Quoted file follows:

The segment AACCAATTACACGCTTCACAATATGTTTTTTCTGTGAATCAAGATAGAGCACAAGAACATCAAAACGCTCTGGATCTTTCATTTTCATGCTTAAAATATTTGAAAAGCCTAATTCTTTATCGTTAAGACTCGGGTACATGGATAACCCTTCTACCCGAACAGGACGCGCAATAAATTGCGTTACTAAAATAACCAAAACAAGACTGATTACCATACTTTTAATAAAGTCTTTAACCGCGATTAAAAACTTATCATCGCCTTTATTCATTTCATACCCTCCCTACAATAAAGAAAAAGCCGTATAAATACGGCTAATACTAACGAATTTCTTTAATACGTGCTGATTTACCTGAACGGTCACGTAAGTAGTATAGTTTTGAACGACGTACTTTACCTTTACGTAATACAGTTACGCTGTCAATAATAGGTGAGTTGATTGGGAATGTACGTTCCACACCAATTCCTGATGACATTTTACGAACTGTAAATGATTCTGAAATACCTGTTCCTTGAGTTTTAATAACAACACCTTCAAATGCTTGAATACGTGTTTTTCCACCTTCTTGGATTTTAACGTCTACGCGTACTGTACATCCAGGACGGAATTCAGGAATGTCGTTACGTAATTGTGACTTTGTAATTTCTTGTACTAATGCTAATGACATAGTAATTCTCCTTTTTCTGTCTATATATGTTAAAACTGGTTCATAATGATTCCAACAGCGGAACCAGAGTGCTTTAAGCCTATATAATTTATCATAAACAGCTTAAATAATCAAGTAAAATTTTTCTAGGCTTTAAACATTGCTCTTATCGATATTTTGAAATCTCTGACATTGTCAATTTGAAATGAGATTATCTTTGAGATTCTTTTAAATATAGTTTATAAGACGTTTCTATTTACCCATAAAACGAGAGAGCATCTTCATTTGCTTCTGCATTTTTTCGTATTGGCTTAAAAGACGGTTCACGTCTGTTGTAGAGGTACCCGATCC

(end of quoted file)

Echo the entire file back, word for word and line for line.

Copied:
The segment AACCAATTACACGCTTCACAATATGTTTTTTCTGTGAATCAAGATAGAGCACAAGAACATCAAAACGCTCTGGATCTTTCATTTTCATGCTTAAAATATTTGAAAAGCCTAATTCTTTATCGTTAAGACTCGGGTACATGGATAACCCTTCTACCCGAACAGGACGCGCAATAAATTGCGTTACTAAAATAACCAAAACAAGACTGATTACCATACTTTTAATAAAGTCTTTAACCGCGATTAAAAACTTATCATCGCCTTTATTCATTTCATACCCTCCCTACAATAAAGAAAAAGCCGTATAAATACGGCTAATACTAACGAATTTCTTTAATACGTGCTGATTTACCTGAACGGTCACGTAAGTAGTATAGTTTTGAACGACGTACTTTACCTTTACGTAATACAGTTACGCTGTCAATAATAGGTGAGTTGATTGGGAATGTACGTTCCACACCAATTCCTGATGACATTTTACGAACTGTAAATGATTCTGAAATACCTGTTCCTTGAGTTTTAATAACAACACCTTCAAATGCTTGAATACGTGTTTTTCCACCTTCTTGGATTTTAACGTCTACGCGTACTGTACATCCAGGACGGAATTCAGGAATGTCGTTACGTAATTGTGACTTTGTAATTTCTTGTACTAATGCTAATGACATAGTAATTCTCCTTTTTCTGTCTATATATGTTAAAACTGGTTCATAATGATTCCAACAGCGGAACCAGAGTGCTTTAAGCCTATATAATTTATCATAAACAGCTTAAATAATCAAGTAAAATTTTTCTAGGCTTTAAACATTGCTCTTATCGATATTTTGAAATCTCTGACATTGTCAATTTGAAATGAGATTATCTTTGAGATTCTTTTAAATATAGTTTATAAGACGTTTCTATTTACCCATAAAACGAGAGAGCATCTTCATTTGCTTCTGCATTTTTTCGTATTGGCTTAAAAGACGGTTCACGTCTGTTGTAGAGGTACCCGATCC